Poetry Prompt #3: January 2, 2015

Choose a part of speech or a linguistic topic and research it a bit. This research can be anything: languages that do not use adverbs, the history of the semicolon, German language verbals, sexist language in English, and hyphenated and non-hyphenated compound words are just a few examples.
Write a poem that explores whatever topic you have chosen, and overuse whatever your topic is in your poem. 
 
To read some poems that address in a variety of ways, parts of speech, click on the following links:
Steve Kowit "The Grammar Lesson"
Tony Hoagland "Grammar"
Joseph Brodsky "A Part of Speech"
Rita Mae Reese "The Alphabet Conspiracy"
 
Below is one of my favorite poems which plays with idioms and cliche. It is not exactly an example of what we are going for here, but it is inspirational in other ways. (And remember--the point of a prompt is to get you to write, not to see how well you follow rules.)
 
Count Down
 
Robin Morgan
 
Survival is the final offer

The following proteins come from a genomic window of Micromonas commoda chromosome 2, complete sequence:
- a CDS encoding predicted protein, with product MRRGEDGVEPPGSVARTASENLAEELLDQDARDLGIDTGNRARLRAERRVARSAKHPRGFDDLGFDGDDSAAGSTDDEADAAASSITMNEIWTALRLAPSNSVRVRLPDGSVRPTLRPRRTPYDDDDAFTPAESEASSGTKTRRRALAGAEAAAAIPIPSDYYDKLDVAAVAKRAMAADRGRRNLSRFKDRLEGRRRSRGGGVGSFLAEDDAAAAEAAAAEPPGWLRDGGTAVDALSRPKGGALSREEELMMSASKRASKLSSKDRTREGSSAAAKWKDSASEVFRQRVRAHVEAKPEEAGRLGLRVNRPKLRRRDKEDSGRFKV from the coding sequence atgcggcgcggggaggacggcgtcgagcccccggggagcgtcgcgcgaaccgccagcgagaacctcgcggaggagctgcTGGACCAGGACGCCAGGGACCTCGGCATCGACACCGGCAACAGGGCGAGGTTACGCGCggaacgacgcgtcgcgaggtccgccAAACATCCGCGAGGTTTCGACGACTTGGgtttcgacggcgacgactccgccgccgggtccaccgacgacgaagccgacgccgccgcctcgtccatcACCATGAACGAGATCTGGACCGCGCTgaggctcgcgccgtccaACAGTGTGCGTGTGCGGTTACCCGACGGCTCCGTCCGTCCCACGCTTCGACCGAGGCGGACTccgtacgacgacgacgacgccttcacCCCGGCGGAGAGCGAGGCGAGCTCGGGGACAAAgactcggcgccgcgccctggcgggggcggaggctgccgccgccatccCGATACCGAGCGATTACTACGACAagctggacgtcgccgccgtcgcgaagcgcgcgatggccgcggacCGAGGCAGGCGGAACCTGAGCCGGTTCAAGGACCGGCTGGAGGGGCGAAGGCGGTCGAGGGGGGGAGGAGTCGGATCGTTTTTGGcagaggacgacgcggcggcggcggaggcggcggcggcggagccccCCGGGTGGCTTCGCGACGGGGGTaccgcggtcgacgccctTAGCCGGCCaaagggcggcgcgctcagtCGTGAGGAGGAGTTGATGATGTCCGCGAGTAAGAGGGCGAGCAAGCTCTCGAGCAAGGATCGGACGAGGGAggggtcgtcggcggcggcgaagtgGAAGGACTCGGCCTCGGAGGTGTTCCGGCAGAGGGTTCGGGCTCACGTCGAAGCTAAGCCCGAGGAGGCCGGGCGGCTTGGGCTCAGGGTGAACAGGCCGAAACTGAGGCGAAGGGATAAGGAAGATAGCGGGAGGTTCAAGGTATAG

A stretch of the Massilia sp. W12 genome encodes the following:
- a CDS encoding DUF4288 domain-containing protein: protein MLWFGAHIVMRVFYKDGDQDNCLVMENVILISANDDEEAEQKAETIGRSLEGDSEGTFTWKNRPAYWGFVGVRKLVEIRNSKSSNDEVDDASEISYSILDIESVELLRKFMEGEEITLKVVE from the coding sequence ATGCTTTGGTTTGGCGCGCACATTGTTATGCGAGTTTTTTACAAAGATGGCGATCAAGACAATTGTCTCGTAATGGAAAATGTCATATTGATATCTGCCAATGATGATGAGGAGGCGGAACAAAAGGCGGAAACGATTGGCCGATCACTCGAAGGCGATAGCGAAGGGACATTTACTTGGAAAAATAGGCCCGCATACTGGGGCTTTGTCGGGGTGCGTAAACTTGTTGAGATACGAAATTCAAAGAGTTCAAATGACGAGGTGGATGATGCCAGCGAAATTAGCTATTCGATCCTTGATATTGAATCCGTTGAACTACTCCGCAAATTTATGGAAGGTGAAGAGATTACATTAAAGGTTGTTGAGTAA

that arrives at the eleventh hour
just when pain to the tenth power
would kill you with another ninth degree.
 
By then, relief strikes you brief as an eighth note;
you wear doom proudly; it’s your seventh seal.
But life whispers through your sixth sense
of what might await you in some fifth dimension
 
where miracle is saved for the fourth quarter.
Tricked, you sigh and rise on the third day.
You know better, but with no second thought,
risk that first step—absurd as first love at first sight—
 
as if you were back at ground zero, as if it cost
nothing, as if this were not the last laugh.
 
 
 
Have fun with this prompt! Send me what you come up with!
 
 

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